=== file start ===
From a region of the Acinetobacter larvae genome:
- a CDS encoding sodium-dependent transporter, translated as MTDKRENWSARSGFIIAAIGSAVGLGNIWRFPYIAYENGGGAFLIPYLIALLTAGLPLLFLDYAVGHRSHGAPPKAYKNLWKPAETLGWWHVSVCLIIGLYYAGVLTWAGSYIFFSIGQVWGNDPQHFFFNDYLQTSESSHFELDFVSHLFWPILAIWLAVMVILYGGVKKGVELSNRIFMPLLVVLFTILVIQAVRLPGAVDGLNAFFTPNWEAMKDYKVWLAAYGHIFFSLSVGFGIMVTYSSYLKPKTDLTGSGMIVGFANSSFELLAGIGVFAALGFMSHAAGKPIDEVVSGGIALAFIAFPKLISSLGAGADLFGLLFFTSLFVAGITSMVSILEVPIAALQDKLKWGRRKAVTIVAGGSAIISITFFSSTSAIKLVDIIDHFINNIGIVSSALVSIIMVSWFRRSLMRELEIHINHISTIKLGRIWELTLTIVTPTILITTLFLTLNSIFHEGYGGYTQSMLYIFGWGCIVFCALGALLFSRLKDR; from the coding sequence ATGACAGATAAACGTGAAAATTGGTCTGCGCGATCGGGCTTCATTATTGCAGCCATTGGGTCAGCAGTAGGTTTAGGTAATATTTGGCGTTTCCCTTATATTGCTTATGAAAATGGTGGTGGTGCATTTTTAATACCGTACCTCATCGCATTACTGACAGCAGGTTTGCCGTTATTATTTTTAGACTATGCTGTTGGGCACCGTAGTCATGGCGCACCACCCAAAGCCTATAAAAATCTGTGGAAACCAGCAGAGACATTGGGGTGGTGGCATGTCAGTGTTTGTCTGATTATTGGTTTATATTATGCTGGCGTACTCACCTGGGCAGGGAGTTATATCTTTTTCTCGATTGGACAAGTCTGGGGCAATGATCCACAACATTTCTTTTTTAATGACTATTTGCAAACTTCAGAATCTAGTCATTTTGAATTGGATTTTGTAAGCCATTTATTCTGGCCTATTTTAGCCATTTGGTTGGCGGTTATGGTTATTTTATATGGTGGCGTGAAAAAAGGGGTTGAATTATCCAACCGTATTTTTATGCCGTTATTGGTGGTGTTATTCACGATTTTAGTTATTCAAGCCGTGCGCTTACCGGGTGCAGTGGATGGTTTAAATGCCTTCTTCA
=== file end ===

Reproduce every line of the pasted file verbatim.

From a region of the Acinetobacter larvae genome:
- a CDS encoding sodium-dependent transporter, translated as MTDKRENWSARSGFIIAAIGSAVGLGNIWRFPYIAYENGGGAFLIPYLIALLTAGLPLLFLDYAVGHRSHGAPPKAYKNLWKPAETLGWWHVSVCLIIGLYYAGVLTWAGSYIFFSIGQVWGNDPQHFFFNDYLQTSESSHFELDFVSHLFWPILAIWLAVMVILYGGVKKGVELSNRIFMPLLVVLFTILVIQAVRLPGAVDGLNAFFTPNWEAMKDYKVWLAAYGHIFFSLSVGFGIMVTYSSYLKPKTDLTGSGMIVGFANSSFELLAGIGVFAALGFMSHAAGKPIDEVVSGGIALAFIAFPKLISSLGAGADLFGLLFFTSLFVAGITSMVSILEVPIAALQDKLKWGRRKAVTIVAGGSAIISITFFSSTSAIKLVDIIDHFINNIGIVSSALVSIIMVSWFRRSLMRELEIHINHISTIKLGRIWELTLTIVTPTILITTLFLTLNSIFHEGYGGYTQSMLYIFGWGCIVFCALGALLFSRLKDR; from the coding sequence ATGACAGATAAACGTGAAAATTGGTCTGCGCGATCGGGCTTCATTATTGCAGCCATTGGGTCAGCAGTAGGTTTAGGTAATATTTGGCGTTTCCCTTATATTGCTTATGAAAATGGTGGTGGTGCATTTTTAATACCGTACCTCATCGCATTACTGACAGCAGGTTTGCCGTTATTATTTTTAGACTATGCTGTTGGGCACCGTAGTCATGGCGCACCACCCAAAGCCTATAAAAATCTGTGGAAACCAGCAGAGACATTGGGGTGGTGGCATGTCAGTGTTTGTCTGATTATTGGTTTATATTATGCTGGCGTACTCACCTGGGCAGGGAGTTATATCTTTTTCTCGATTGGACAAGTCTGGGGCAATGATCCACAACATTTCTTTTTTAATGACTATTTGCAAACTTCAGAATCTAGTCATTTTGAATTGGATTTTGTAAGCCATTTATTCTGGCCTATTTTAGCCATTTGGTTGGCGGTTATGGTTATTTTATATGGTGGCGTGAAAAAAGGGGTTGAATTATCCAACCGTATTTTTATGCCGTTATTGGTGGTGTTATTCACGATTTTAGTTATTCAAGCCGTGCGCTTACCGGGTGCAGTGGATGGTTTAAATGCCTTCTTCA